Another slice of life captured in a black and white snapshot adorns the wall of Doris’ room at the Jewish Home: Standing outside a friend’s brown-shingled home in New York, she leans against Reuben, who has an ice cream to his mouth, with a cone almost dangling from her left hand. Their faces are beaming.
What made them special was their dedication to others — both family and friends. The couple volunteered for the Family Alzheimer’s Center in Margate, Fla., which provides respite for family caregivers, and Reuben was on the board. Doris was involved in Hadassah for several years, and she received National Leadership and Love-of-a-Lifetime awards from the organization. Both she and Reuben volunteered at the Northwest Regional Hospital in Margate, where Doris was a candy striper at the hospital into her 90s.
At Northwest Regional, Doris and Reuben befriended one of the nurses, Holly Chong, and eventually — and informally — adopted her children as grandchildren. Chong’s three children will most likely be in the audience with Sperber’s other eight grandchildren at Sherith Israel.
“Having such a tight family, including the Chongs, is largely because of my mom’s loving, nurturing and unconditional care,” said Stephen, who began helping Sperber with her drash about a month ago.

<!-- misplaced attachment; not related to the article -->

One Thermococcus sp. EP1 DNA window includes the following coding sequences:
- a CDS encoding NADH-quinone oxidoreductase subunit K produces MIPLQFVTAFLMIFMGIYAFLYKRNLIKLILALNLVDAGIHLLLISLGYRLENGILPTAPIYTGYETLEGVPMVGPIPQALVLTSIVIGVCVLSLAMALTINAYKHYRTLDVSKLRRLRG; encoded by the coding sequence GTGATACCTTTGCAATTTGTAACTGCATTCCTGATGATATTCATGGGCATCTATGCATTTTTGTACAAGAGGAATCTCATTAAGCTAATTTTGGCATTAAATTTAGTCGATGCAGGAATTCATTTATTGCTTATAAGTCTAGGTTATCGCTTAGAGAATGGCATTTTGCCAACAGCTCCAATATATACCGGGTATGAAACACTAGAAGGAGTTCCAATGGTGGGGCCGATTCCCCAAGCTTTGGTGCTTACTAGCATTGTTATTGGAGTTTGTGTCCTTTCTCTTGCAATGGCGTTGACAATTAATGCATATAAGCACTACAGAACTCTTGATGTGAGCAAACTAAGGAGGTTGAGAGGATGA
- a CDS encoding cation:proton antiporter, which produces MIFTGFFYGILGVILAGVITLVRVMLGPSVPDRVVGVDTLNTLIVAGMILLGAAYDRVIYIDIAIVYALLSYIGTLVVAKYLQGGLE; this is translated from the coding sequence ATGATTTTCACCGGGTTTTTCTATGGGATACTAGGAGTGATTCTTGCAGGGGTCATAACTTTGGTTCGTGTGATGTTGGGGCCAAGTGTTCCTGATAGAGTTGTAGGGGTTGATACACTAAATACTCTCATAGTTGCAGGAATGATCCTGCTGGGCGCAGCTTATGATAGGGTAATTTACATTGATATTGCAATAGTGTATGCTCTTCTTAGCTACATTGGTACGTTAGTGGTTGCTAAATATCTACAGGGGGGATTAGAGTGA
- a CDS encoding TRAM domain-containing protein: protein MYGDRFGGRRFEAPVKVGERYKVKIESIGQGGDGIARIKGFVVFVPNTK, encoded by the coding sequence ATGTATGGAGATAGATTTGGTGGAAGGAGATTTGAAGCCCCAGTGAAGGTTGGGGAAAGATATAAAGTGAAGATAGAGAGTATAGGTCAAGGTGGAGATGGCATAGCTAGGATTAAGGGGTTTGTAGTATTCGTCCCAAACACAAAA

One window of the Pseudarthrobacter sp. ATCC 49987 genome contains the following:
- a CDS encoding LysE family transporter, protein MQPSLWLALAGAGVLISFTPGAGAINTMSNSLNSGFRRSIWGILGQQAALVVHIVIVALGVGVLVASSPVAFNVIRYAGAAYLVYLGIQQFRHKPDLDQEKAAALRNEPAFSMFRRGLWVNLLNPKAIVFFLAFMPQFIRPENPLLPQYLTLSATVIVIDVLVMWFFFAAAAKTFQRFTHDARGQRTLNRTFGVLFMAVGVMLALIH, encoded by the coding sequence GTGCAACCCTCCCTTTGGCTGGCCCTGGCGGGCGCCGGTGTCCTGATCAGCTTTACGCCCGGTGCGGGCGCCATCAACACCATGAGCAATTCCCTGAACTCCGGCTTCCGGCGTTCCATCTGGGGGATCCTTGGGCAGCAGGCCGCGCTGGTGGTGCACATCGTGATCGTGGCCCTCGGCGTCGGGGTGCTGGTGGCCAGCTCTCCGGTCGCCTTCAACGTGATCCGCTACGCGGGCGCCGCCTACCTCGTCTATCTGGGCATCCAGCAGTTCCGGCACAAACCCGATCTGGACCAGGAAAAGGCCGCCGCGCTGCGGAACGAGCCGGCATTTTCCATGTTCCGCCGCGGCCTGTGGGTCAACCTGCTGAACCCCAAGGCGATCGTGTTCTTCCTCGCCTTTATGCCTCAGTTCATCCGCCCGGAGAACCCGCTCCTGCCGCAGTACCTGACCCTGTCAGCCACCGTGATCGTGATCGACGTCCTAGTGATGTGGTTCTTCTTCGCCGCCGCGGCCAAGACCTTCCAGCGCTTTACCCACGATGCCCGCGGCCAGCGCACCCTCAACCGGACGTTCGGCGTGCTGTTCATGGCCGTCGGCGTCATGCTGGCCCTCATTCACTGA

Sperber’s sons learned early on that they had to be kind and considerate. She forbade name-calling and insisted that they practice the commandments related to kindness, generosity and respect for others. To both Reuben and Doris, human beings were unique entities and her sons were obligated to help everyone, especially those less fortunate.
“My mom was one of the early humanists,” said Stephen, an East Bay college professor and psychotherapist. “She’s always had a lovely sense of justice.”
She loved Judaism no less than she loved justice and equality. “Doris has this enormous respect and love for Judaism,” said Sherith Israel’s Glassman, who trains adult b’nai mitzvah throughout the year but is especially proud of Sperber. “She loves Sherith Israel so much, where she attends Shabbat services weekly with her son, David, that her bat mitzvah ceremony is a way to honor her life-long relationship to Judaism.”
Glassman recalled that Reuben would sing the loudest at services, and would often belt out whatever tune was buzzing in his head.
“My last memory of the two of them together is seeing them sitting in wheelchairs, holding hands on Yom Kippur,” Glassman said.
“The whole Sperber family has gone beyond the call of duty when it comes to nourishing the Jewish community,” she added.
But it is Doris, the family matriarch, who guides the family with her gentleness and quiet spiritual fervor. Yet she has steadfastly avoided any kind of limelight.
Stephen said his mother was more than content to let the gregarious Reuben be the face of the family while she toiled behind the scenes — which is why he was initially startled when she first expressed interest in having a bat mitzvah ceremony.
“What she is doing is an amazing thing,” Stephen said.
The question remains, though, why now?
“I think my father’s passing resulted in her standing on her own,” Stephen said. “She is getting a sense of herself as an individual.”
Sperber may be coming into her own as she begins her second century, but, as she will say in her drash on Jan. 26, her husband’s influence is still at work:
“Many times Reuben encouraged me to become a bat mitzvah. In part, this wonderful event is meant to honor him.”